The idea that assisting in the death of the terminally ill is tantamount to murder is morally repugnant
Crime and punishment is about prohibited intentional acts that deserve to be punished by society, and no act deserves to be punished more than intentionally killing another person for which the punishment used to be the death penalty reduced to life imprisonment in most civilised countries only relatively recently.
There is however one kind of intentional killing that splits free thinking societies across the globe. It is mercy killing or euthanasia about which the case going through the courts in Cyprus makes it topical, but on which it would be wrong to comment save to mention it in passing to avoid being accused of ignoring the elephant in the room.
There are two schools of thought about euthanasia. One is that in certain circumstances medically assisted dying (MAD) should form an integral part of an individual’s right to die if terminally ill and suffering from unbearably painful physical illness. The right derives from natural law: the autonomy that inheres in every natural person of full age and capacity to end their life – with medical assistance if necessary.
The other is that euthanasia is the thin end of the wedge with potential for abuse by both the state and individuals for their own nefarious reasons, as happened in Germany during the Nazis’ reign of terror 1933-1945 and as can happen in societies and families with scant regard for the elderly disabled and infirm.
The thin end of the wedge argument has been given credence by what happened in Canada where MAD was made lawful for the terminally ill in 2016, extended to the seriously physically ill in 2021 and, controversially, to the mentally ill in March 2023 – eugenics went out with the Nazis but may creep back again if we are not careful.
There are safeguards in place in Canada, but once the genie is out of the bottle there is no knowing where it will end. During the Covid virus pandemic, the elderly and infirm in care homes in Britain and elsewhere died of the virus in significant numbers, and God knows what would happen next time round if euthanasia aligned with eugenics gains too much respectability in the corridors of power.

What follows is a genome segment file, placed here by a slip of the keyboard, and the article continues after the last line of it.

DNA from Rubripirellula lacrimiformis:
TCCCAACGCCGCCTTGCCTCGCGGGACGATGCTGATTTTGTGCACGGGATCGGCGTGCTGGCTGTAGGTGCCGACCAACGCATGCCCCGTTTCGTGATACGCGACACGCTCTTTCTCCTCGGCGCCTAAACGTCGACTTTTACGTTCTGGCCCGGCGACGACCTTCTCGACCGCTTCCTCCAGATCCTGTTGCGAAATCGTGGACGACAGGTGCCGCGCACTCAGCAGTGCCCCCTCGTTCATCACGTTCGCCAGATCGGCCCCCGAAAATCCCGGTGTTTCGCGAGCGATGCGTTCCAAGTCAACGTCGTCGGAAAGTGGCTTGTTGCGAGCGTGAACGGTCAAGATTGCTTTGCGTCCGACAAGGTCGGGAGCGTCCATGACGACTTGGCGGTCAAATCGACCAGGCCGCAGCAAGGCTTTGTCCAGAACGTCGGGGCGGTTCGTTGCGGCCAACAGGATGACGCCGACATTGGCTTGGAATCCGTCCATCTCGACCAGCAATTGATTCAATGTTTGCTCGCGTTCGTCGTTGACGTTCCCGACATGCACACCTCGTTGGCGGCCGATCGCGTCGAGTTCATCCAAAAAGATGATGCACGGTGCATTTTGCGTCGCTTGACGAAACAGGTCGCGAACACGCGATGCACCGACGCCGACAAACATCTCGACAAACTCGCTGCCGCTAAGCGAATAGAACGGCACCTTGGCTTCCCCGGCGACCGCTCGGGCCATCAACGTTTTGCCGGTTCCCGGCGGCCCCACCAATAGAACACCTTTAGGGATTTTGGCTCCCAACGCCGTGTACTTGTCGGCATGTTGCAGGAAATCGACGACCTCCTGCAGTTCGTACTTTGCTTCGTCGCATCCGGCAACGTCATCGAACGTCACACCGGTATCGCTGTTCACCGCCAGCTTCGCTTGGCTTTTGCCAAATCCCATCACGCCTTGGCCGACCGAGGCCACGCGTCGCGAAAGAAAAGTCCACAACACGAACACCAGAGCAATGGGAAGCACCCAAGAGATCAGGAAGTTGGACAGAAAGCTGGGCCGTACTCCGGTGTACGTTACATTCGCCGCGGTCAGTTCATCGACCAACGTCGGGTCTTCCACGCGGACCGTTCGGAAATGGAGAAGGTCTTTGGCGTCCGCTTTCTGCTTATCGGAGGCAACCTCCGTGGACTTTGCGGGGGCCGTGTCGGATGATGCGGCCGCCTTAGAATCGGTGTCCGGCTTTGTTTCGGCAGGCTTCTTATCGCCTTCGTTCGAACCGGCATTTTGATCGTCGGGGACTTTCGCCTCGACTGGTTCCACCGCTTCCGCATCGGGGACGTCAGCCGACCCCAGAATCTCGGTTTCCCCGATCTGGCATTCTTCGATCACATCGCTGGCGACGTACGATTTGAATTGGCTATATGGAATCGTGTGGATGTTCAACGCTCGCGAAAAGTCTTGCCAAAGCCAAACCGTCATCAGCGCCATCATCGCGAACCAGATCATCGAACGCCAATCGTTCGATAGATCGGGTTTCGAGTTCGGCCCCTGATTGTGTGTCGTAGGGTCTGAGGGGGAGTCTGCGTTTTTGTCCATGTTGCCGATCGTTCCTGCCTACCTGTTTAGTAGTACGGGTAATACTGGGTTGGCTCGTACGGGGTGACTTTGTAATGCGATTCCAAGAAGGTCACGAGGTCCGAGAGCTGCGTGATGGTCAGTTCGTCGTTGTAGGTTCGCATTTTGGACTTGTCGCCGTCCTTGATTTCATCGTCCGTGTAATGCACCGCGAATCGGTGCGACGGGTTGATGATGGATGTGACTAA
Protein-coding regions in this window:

The state is inherently too impersonal to be trusted with the power to determine lawful euthanasia and as always it is a case of striking the right balance that is best left to individuals and their medical advisers rather than the state.
Most rational people accept that easing the exit of persons suffering intolerable and incurable pain and suffering for whom the prospect of death is a welcome relief ought not to attract criminal sanction at all.
The idea that assisting in the death of such sufferers is tantamount to murder or aiding and abetting crime is morally repugnant and has no place in any civilised system of justice.
Murder is defined as the unlawful killing of another by a person of sound mind with malice aforethought. Unlawful means not in self-defence and not by accident; and a person is of sound mind if he or she is not insane and not of mentally diminished responsibility.
In English law malice aforethought is old fashioned English for the mental element in murder which is an intention to kill or cause serious injury that does not require premeditation, though planning is obviously probative of intention in cases in which it is in issue.
When directing a jury in England judges are discouraged from defining intention because it is thought that people know what it means; though sometimes it is necessary to direct juries that a person intends to cause a result if he acts in order to bring it about and to explain that it is distinct from motive.
Motive is not relevant to the definition of murder. In English law as it stands the motive of mercy-killing is no justification or excuse for murder although, ironically, it is evidence of intention to kill. However, mercy-killing is a statutory mitigating factor in murder cases after conviction that has to be taken into account by the judge in setting the minimum term of a life sentence that is mandatory in murder cases – the minimum term being the time you actually spend in prison before you are eligible for release on parole.
In 2011 in a mercy-killing case a minimum tariff of five-years was imposed on appeal in the case of a woman who killed her son wrongly believing he would remain in a persistent vegetative state for life after receiving head injuries, whereas the medical advice was that he would be able to live an independent life in five years. In another case a woman was cleared by a jury of murdering her husband in a suicide pact in which he died and she survived.
Juries are free to return perverse verdicts if they don’t like a law or a prosecution or both. However defence counsel cannot stay on and address the jury on the basis their client is not guilty if there is no defence in law and have to withdraw until after verdict.
Many people are uncomfortable that euthanasia is lawful in some European countries but not in others on a continent that prides itself on its shared values. Euthanasia or medically assisted dying (MAD) is a right that with proper safeguards ought to be made available in an additional protocol of the European Convention on Human Rights (ECHR).
Many states had problems with the abolition of capital punishment, but by 1983 the trend in member states became a general tendency against the death penalty and the Council of Europe abolished it in Protocol 6 of the ECHR.
Euthanasia is more complex and will have to be a qualified right, whereas capital punishment was abolished absolutely with no derogations or reservations. There is evidence that the trend in some countries in favour of the right to MAD is spreading, and the hope is that a protocol with the general right to die in dignity is now in prospect – with safeguards of course.
Alper Ali Riza is a king’s counsel in the UK and a former part time judge